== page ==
Northeast of Roanoke and southeast of Natural Bridge Station in the Jefferson National Forest, the Balcony Falls Trail is a 4.1 mile one-way route open to horseback riding. The Balcony Falls Trail climbs from an elevation of 800 feet up to 2,250 feet. The route starts on an old logging road for 1.2 miles. Then, the trail climbs via switchbacks through mixed pines and hardwoods.  MORE INFO

Laurel Fork Trail

North of Wise near Pound in the Jefferson National Forest, the Laurel Fork Trail is a 20 mile horseback ride along an old railroad grade that crosses Laurel Fork Creek several times. The trail begins near the parking lot and follows the lake shore and stream before crossing a steep ridge. The trail ends at Laurel Fork Primitive Campsite.  MORE INFO

Fore Mountain

East of Covington in the George Washington National Forest, the Fore Mountain Trail is a 15 mile horseback ride through upland hardwoods and pines that are typical of high elevation forests of the Allegheny Mountains. A variety of wildlife including white tail deer, turkey, grouse, squirrel, and an occassional black bear may be seen along this trail. Horseback riders following this winding trail will enjoy several nice views as they travel through stands of hardwoods.  MORE INFO

Dry Run Trail

Northeast of Covington in the George Washington National Forest, the Dry Run Trail is a 9-mile horseback riding trail offering excellent vistas and wildlife viewing opportunities as it passes near Big Knob, the highest point in Allegheny County. The horse trail begins at the end of Cyprus Street in Covington.  MORE INFO

Wild Oak Trail

Southwest of Harrisonburg in the George Washington National Forest, the Wild Oak National Recreation Trail is a 26 mile horseback riding loop following ridgetops encircling the North River headwaters. Each of its three sections offers a vigorous but scenic ride. Elevations range from a low of 1,600 feet at North River Gap to 4,351 feet on Little Bald Knob.  MORE INFO

Tract Fork Trail

Located 13 miles northeast of Wytheville in the Jefferson National Forest, the Tract Fork Trail is a wide horseback riding trail along Tract Fork Creek. The yellow-blazed trail runs 4 mile one-way between trailheads at Tract Mountain and Walker Mountain. A nice side trail is the orange-blazed Polecat Trail.  MORE INFO

White Pines

Near Pearisburg in the George Washington National Forest, the White Pines Horse Camp has miles of orange-blazed horse trails to explore. Keep in mind that no horses are allowed on the nearby white-blazed Appalachian Trail.  MORE INFO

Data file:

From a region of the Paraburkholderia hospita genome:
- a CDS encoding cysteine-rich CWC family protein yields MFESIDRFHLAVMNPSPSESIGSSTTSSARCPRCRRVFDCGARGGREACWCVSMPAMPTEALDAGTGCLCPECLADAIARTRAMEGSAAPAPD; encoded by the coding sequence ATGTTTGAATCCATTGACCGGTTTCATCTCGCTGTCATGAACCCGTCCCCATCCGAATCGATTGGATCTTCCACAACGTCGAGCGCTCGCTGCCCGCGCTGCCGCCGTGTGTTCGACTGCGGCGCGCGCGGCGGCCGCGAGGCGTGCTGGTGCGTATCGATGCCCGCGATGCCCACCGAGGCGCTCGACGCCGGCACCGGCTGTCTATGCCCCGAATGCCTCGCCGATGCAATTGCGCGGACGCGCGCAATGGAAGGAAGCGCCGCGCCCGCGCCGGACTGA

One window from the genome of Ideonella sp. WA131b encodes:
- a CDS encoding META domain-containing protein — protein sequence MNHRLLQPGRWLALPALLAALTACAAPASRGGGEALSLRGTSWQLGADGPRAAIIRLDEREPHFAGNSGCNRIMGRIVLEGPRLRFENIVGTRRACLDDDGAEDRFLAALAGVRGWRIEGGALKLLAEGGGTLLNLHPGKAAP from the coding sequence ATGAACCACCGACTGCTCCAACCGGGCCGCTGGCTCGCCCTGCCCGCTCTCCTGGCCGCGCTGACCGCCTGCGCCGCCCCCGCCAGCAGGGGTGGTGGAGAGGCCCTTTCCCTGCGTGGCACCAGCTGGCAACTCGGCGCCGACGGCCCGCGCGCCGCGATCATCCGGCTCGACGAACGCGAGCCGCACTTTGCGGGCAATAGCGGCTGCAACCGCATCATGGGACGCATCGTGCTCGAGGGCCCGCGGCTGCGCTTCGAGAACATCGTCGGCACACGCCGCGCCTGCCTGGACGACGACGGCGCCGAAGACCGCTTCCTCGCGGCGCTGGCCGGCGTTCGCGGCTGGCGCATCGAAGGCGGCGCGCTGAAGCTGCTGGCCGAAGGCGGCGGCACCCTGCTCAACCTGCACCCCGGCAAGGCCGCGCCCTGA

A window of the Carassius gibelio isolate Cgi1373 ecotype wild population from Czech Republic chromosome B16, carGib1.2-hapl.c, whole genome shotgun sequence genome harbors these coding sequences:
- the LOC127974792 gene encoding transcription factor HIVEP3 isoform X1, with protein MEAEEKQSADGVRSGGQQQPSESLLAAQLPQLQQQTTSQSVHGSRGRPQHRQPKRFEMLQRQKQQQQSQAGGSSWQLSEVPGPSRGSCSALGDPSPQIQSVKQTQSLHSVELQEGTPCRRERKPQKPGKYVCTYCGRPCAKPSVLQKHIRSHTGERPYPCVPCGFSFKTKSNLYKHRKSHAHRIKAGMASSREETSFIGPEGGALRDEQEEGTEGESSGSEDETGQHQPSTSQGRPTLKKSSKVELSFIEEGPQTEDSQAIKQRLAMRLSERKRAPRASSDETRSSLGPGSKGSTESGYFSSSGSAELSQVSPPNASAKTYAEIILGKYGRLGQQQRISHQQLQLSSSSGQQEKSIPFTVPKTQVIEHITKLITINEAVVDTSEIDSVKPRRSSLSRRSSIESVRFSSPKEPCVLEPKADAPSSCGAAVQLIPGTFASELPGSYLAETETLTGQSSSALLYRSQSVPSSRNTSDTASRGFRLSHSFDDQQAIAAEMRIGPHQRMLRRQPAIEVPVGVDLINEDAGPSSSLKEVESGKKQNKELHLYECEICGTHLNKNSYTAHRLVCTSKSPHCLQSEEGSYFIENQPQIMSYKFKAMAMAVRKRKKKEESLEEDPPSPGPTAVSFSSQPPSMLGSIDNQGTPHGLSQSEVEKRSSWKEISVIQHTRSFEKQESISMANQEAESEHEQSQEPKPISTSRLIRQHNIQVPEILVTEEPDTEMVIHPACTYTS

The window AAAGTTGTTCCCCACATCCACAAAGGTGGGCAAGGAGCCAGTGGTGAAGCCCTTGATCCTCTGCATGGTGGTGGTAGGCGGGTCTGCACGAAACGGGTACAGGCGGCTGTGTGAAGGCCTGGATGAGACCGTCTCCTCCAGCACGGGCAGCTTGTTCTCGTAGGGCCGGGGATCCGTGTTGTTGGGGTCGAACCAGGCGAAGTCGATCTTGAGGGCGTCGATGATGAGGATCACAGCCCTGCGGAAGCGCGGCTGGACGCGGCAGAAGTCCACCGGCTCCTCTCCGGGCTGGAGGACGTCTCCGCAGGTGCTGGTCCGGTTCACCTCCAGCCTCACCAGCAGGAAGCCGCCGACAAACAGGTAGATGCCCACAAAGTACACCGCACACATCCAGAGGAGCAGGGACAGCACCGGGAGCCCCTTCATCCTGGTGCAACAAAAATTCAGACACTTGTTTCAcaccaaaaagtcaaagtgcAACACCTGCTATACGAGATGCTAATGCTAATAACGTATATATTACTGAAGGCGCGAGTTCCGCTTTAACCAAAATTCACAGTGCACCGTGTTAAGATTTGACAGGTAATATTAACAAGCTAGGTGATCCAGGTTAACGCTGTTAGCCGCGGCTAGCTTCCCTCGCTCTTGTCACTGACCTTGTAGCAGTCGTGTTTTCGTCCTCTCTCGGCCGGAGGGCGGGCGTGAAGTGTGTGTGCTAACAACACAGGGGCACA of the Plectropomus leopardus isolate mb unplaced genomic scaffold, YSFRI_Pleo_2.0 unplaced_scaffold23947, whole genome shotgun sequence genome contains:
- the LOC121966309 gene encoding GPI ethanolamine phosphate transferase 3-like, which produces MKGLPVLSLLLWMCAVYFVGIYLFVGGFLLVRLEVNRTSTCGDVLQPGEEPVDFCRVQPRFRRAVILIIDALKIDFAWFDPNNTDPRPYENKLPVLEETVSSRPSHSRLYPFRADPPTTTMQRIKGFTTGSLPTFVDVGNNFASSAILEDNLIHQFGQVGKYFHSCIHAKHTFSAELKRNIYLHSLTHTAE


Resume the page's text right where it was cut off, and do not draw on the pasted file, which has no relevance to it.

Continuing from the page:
Piney Ridge Trail

Northeast of Roanoke and northwest of Big Island in the Jefferson National Forest, the Piney Ridge Trail is a 3.5 mile one-way route open to horseback riding. The Piney Ridge Trail climbs from 900 feet up to 2,450 feet to where it ends at the Sulphur Spring Trail.  MORE INFO

High Bridge Trail State Park

Southwest of Richmond near Farmville, the High Bridge Trail State Park is a multi-use trail ideally suited for horseback riding. Its centerpiece is the majestic High Bridge, which is more than 2,400 feet long and 160 feet above the Appomattox River. The bridge was built in 1853 as part of the South Side Railroad. Since this is a multi-use trail, make sure to keep an eye out for other users while riding.  MORE INFO

Prince Edward-Gallion State Forest

Near Green Bay in the Prince Edward-Gallion State Forest, the Prince Edward Gallion Multi-Use Trail is an eight mile one-way route open to horseback riding. The horse trails are blazed in blue as it rolls through oak and hickory forests.  MORE INFO

Sulphur Spring Trail

Northeast of Roanoke and southeast of Natural Bridge Station in the Jefferson National Forest, the Sulphur Spring Trail is a 6.6 mile one-way route open to horseback riding. The Sulphur Spring Trail climbs steadily for 2.9 miles to the junction with the Appalachian Trail. Just past the AT junction, the Piney Ridge Trail intersects on the right. At the 6.6 mile point, the trail ends at the start of the Balcony Falls Trail.  MORE INFO